Advanced pancreatic ductal adenocarcinoma (PDAC) and hepatocellular carcinoma (HCC) are non-curable diseases with a particularly poor prognosis. Over the last decade, research has increasingly focused on the microenvironment surrounding cancer cells, and its role in tumour development and progression. PDAC and HCC differ markedly regarding their pathological features: PDAC are typically stromal-predominant, desmoplastic, poorly vascularized tumours, whereas HCC are cellular and highly vascularized. Despite these very different settings, PDAC and HCC share transforming growth factor-ß (TGF-ß) as a common key-signalling mediator, involved in epithelial-to-mesenchymal transition, invasion, and stroma-tumour dialogue. Recently, novel drugs blocking the TGF-ß pathway have entered clinical evaluation demonstrating activity in patients with advanced PDAC and HCC. TGF-ß signalling is complex and mediates both pro- and anti-tumoural activities in cancer cells depending on their context, in space and time, and their microenvironment. In this review we provide a comprehensive overview of the role of the TGF-ß pathway and its deregulation in PDAC and HCC development and progression at the cellular and microenvironment levels. We also summarize key preclinical and clinical data on the role of TGF-ß as a target for therapeutic intervention in PDAC and HCC, and explore perspectives to optimize TGF-ß inhibition therapy.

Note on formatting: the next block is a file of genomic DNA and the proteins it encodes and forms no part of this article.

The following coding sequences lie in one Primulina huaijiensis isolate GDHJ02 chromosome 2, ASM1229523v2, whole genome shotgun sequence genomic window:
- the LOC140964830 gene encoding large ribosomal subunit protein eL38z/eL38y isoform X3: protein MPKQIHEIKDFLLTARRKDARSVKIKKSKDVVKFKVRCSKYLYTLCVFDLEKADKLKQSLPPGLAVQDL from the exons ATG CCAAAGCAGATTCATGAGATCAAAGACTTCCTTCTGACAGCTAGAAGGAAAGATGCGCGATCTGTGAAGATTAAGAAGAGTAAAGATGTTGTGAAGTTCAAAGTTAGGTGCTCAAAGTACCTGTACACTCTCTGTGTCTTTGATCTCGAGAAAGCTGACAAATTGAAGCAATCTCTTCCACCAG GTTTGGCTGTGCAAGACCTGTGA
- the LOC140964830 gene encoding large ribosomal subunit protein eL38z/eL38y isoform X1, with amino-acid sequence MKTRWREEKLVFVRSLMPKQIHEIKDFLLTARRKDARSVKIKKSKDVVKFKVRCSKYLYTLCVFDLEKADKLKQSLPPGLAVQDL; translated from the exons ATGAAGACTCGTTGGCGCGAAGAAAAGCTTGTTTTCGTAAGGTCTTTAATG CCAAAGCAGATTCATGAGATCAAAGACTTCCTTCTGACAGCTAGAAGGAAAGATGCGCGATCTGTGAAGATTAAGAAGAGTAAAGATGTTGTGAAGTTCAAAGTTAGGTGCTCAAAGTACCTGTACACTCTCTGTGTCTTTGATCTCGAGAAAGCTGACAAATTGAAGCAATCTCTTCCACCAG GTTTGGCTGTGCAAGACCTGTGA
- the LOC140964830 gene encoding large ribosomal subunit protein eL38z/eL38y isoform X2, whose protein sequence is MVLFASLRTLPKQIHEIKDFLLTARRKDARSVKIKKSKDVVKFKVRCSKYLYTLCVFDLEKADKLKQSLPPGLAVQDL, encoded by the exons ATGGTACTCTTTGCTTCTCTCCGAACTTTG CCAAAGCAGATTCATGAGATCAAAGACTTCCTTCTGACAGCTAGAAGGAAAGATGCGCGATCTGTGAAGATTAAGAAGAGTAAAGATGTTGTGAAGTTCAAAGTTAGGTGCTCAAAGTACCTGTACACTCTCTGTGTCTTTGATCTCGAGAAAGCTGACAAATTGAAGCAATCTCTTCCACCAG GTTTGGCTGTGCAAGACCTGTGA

Neuzillet C.,French Institute of Health and Medical Research | Neuzillet C.,University Paris Diderot | Hammel P.,University Paris Diderot | Tijeras-Raballand A.,AAREC Filia Research | And 2 more authors.
Cancer and Metastasis Reviews | Year: 2013

Pancreatic ductal adenocarcinoma (PAC) stands as the poorest prognostic tumor of the digestive tract with limited therapeutic options. PAC carcinogenesis is associated with the loss of function of tumor suppressor genes such as INK4A, TP53, BRCA2, and DPC4, and only a few activated oncogenes among which K-RAS mutations are the most prevalent. The K-RAS mutation occurs early in PAC carcinogenesis, driving downstream activation of MEK and ERK1/2 which promote survival, invasion, and migration of cancer cells. In PAC models, inhibition of members of the Ras-ERK pathway blocks cellular proliferation and metastasis development. As oncogenic Ras does not appear to be a suitable drug target, inhibitors targeting downstream kinases including Raf and MEK have been developed and are currently under evaluation in clinical trials. In this review, we describe the role of the Ras-ERK pathway in pancreatic carcinogenesis and as a new therapeutic target for the treatment of PAC. © 2012 Springer Science+Business Media New York.